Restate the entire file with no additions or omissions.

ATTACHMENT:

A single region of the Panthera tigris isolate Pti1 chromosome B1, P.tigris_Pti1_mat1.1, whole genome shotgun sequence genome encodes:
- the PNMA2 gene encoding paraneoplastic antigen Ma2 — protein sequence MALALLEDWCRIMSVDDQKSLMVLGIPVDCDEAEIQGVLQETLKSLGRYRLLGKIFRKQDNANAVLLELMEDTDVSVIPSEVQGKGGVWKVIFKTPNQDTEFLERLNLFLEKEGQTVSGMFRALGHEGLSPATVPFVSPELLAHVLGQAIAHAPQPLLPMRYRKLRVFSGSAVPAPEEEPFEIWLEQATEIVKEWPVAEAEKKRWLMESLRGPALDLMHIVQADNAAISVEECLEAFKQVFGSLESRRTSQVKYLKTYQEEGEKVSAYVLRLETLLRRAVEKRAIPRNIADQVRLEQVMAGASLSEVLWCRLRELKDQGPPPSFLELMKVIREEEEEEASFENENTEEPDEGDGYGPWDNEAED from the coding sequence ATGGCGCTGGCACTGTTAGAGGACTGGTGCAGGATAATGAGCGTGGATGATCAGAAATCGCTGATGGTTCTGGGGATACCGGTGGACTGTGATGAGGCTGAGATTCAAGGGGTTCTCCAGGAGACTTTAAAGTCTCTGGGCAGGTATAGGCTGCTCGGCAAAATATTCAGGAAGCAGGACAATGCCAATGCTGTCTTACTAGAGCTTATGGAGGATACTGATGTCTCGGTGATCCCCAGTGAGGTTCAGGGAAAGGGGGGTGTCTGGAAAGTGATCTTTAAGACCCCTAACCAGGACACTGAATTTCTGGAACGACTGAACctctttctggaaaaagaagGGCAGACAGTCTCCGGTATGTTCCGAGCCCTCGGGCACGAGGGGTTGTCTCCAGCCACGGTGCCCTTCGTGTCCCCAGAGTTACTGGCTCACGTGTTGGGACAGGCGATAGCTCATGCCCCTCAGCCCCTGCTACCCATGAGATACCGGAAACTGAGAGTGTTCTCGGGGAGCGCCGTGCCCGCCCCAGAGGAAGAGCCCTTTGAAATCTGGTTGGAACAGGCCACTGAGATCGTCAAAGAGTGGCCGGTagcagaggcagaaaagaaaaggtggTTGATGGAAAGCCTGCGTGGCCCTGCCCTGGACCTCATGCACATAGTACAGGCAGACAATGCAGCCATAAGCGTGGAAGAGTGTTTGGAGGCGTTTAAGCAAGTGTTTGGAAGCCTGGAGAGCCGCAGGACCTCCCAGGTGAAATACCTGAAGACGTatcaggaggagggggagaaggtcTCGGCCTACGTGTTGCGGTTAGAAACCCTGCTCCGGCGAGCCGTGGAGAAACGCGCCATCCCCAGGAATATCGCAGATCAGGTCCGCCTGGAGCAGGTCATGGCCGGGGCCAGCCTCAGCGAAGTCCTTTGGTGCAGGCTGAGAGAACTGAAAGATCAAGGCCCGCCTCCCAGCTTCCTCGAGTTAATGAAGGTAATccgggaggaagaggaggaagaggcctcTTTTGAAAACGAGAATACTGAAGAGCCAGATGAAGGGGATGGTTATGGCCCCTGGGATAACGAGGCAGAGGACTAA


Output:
A single region of the Panthera tigris isolate Pti1 chromosome B1, P.tigris_Pti1_mat1.1, whole genome shotgun sequence genome encodes:
- the PNMA2 gene encoding paraneoplastic antigen Ma2 — protein sequence MALALLEDWCRIMSVDDQKSLMVLGIPVDCDEAEIQGVLQETLKSLGRYRLLGKIFRKQDNANAVLLELMEDTDVSVIPSEVQGKGGVWKVIFKTPNQDTEFLERLNLFLEKEGQTVSGMFRALGHEGLSPATVPFVSPELLAHVLGQAIAHAPQPLLPMRYRKLRVFSGSAVPAPEEEPFEIWLEQATEIVKEWPVAEAEKKRWLMESLRGPALDLMHIVQADNAAISVEECLEAFKQVFGSLESRRTSQVKYLKTYQEEGEKVSAYVLRLETLLRRAVEKRAIPRNIADQVRLEQVMAGASLSEVLWCRLRELKDQGPPPSFLELMKVIREEEEEEASFENENTEEPDEGDGYGPWDNEAED from the coding sequence ATGGCGCTGGCACTGTTAGAGGACTGGTGCAGGATAATGAGCGTGGATGATCAGAAATCGCTGATGGTTCTGGGGATACCGGTGGACTGTGATGAGGCTGAGATTCAAGGGGTTCTCCAGGAGACTTTAAAGTCTCTGGGCAGGTATAGGCTGCTCGGCAAAATATTCAGGAAGCAGGACAATGCCAATGCTGTCTTACTAGAGCTTATGGAGGATACTGATGTCTCGGTGATCCCCAGTGAGGTTCAGGGAAAGGGGGGTGTCTGGAAAGTGATCTTTAAGACCCCTAACCAGGACACTGAATTTCTGGAACGACTGAACctctttctggaaaaagaagGGCAGACAGTCTCCGGTATGTTCCGAGCCCTCGGGCACGAGGGGTTGTCTCCAGCCACGGTGCCCTTCGTGTCCCCAGAGTTACTGGCTCACGTGTTGGGACAGGCGATAGCTCATGCCCCTCAGCCCCTGCTACCCATGAGATACCGGAAACTGAGAGTGTTCTCGGGGAGCGCCGTGCCCGCCCCAGAGGAAGAGCCCTTTGAAATCTGGTTGGAACAGGCCACTGAGATCGTCAAAGAGTGGCCGGTagcagaggcagaaaagaaaaggtggTTGATGGAAAGCCTGCGTGGCCCTGCCCTGGACCTCATGCACATAGTACAGGCAGACAATGCAGCCATAAGCGTGGAAGAGTGTTTGGAGGCGTTTAAGCAAGTGTTTGGAAGCCTGGAGAGCCGCAGGACCTCCCAGGTGAAATACCTGAAGACGTatcaggaggagggggagaaggtcTCGGCCTACGTGTTGCGGTTAGAAACCCTGCTCCGGCGAGCCGTGGAGAAACGCGCCATCCCCAGGAATATCGCAGATCAGGTCCGCCTGGAGCAGGTCATGGCCGGGGCCAGCCTCAGCGAAGTCCTTTGGTGCAGGCTGAGAGAACTGAAAGATCAAGGCCCGCCTCCCAGCTTCCTCGAGTTAATGAAGGTAATccgggaggaagaggaggaagaggcctcTTTTGAAAACGAGAATACTGAAGAGCCAGATGAAGGGGATGGTTATGGCCCCTGGGATAACGAGGCAGAGGACTAA